Herman Mashaba is a self-made entrepreneur who started his business Black Like Me in the dark days of apartheid in South Africa. He has told the story of his journey from the poverty of Hammanskraal to the comfort of a successful business in his book Black Like You.
When Nelson Mandela became South Africa’s president in 1994, Mashaba thought his struggle for personal and economic freedom was over, the battle was won. Twenty-one years later, he has had to question that assumption as his hard won freedoms are eroded and economic controls tighten. Mashaba is committed to freeing South Africans from poverty.
In this book Mashaba outlines his crusade for economic freedom for all South Africans – through a firm commitment to capitalist principles. He describes the changes in his political affiliations and maps out the route South Africa needs to follow to escape entrenched unemployment and poverty.
Over 60 million children of primary-school age, mostly in Africa and Asia, are not in school. More then 250 million are in school but are not experiencing meaningful learning.
In South Africa, school is compulsory for children aged seven to 15, where they are expected to learn core skills – reading, writing and arithmetic – and improve their chances of future employment. But for some, schools are places of persistent failure, of humiliation, of boredom and lack of progress.
Finding Place and Keeping Pace: Exploring meaningful and equitable learning in South African schools is about getting access to and completing a full cycle of good-quality basic education. The contributors span a range of methodologies that include policy analysis, classroom observation and learner assessment, bringing together a rich set of studies that explore a pattern of exclusion from meaningful learning by South African schoolchildren. In particular, they look at schoolchildren who attend school regularly, but are not learning due to inadequate facilities, indifferent teachers and socio-economic factors. They are at risk of either dropping out or leaving school with limited resources.
Within the country, access to schooling remains uneven across and within provinces, and between different communities, with poverty, race and location being major factors. Physical access is just the first hurdle – once through the school gates it is expected that children will be provided with knowledge and values that will allow them to function in the economic and social life of the country. However, this is not the general case – children may be at school but without accessing education.
The authors identify several patterns of exclusion, including different forms of marginalisation, age-inappropriate enrolments, and the fact that school choice, voice and quality remain restricted. They also make policy recommendations, which include improving the quality of teachers and teaching, enhancing parental and community involvement, and clarifying the Language-in-Education policy.
I Am Because You Are is the story of a college student who got motivated, challenged the status quo, and started a movement.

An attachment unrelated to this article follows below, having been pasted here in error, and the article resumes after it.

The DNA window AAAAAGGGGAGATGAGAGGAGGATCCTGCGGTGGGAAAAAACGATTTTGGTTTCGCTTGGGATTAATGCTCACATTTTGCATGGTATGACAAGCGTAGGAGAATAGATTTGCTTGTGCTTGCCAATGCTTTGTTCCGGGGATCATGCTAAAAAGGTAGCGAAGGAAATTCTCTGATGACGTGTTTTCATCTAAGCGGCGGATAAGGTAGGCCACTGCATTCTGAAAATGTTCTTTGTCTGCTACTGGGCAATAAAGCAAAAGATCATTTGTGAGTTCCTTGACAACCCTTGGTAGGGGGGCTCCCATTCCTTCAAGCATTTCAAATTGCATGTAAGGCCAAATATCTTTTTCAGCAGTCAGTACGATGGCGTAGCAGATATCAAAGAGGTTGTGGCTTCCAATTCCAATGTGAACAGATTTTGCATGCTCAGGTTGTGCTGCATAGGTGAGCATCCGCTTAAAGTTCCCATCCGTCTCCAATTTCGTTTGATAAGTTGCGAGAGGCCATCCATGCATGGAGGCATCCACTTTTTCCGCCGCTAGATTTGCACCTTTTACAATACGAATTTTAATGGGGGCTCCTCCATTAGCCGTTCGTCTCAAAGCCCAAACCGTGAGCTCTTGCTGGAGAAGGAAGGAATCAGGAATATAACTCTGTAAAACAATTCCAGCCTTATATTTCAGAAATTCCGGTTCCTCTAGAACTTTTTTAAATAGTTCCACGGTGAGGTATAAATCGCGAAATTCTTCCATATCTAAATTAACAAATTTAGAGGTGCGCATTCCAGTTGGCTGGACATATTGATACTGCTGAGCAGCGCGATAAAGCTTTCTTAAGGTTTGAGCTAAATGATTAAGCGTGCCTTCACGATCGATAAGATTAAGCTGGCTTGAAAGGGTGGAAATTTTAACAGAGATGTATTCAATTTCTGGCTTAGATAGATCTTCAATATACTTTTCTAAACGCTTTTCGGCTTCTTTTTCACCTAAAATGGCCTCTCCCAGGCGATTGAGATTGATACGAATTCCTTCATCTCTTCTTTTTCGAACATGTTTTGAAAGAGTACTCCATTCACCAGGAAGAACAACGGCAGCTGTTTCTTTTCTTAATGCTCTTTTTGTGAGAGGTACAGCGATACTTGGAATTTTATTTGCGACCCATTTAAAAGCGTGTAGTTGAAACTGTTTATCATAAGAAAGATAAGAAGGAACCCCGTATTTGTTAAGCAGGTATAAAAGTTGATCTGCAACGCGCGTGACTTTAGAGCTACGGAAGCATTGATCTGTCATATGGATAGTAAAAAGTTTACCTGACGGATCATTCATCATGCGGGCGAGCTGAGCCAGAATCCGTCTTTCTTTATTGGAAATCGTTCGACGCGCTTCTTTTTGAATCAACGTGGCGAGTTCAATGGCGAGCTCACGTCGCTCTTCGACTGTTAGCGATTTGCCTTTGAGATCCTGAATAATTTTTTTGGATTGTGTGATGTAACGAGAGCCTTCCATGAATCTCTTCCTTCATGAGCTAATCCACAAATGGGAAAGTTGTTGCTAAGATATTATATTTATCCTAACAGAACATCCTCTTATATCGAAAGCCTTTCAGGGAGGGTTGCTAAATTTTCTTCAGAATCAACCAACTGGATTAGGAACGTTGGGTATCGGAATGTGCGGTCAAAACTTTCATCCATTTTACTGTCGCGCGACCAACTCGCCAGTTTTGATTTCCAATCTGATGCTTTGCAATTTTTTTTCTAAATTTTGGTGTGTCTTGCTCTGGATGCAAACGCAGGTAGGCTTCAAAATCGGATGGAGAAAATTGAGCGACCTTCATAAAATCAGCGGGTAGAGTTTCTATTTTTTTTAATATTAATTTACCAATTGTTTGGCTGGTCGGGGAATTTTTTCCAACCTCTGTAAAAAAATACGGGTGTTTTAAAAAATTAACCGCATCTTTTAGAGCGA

In 1999, Teach For America and City Year weren’t yet popular postgraduate options, and no one talked about social entrepreneurship as a career path. But when Jacob Lief, a 21yearold college student, traveled to a postapartheid South Africa, he was compelled to action.
Inspired by the spirit of ubuntu, roughly translated as “My humanity is bound with yours,” Lief moved to South Africa and, with a dedicated team, formed the Ubuntu Education Fund.
The world wanted South Africa’s true, liberated history – and the writing of it – to begin in 1994, but deep contradictions have quickly bubbled to the surface, revealing a society gripped in turmoil.
The results of all this have been, of course, paradoxical: a series of elections since 1994 seemed to confirm the ANC’s hold, both popular and legitimate, on power. Yet, simultaneously, South Africa has found itself with one of the world’s highest rates of protest and dissent, expressed both in the work-place and on township streets, in universities and technicons, clinics and central city squares. 16 August 2014 saw the lives of nearly three dozen platinum mineworkers end prematurely and violently. The premeditated “Marikana Massacre” demonstrated to the world how little Nelson Mandela’s ANC had changed South Africa’s core power relations, notwithstanding the dramatic, heroic victory over racist rule in 1994.
South Africa: The Present as History traces South African history from early days through the long European conquest and into two decades of democracy. The current socio-economic paradox – one that finds inequality, unemployment and poverty worsening since 1994 – reflect Mandela’s early 1990s concessions, choices which reduced the pursuit of genuine socio-economic and political transformation to the mere realisation of what can best be termed ‘low-intensity democracy’.
Analysing tensions exemplified by Marikana, the authors consider potential futures for an increasingly volatile society. Genuine liberatory possibilities could continue to be vanquished – but that is not the only possible results of today’s turmoil.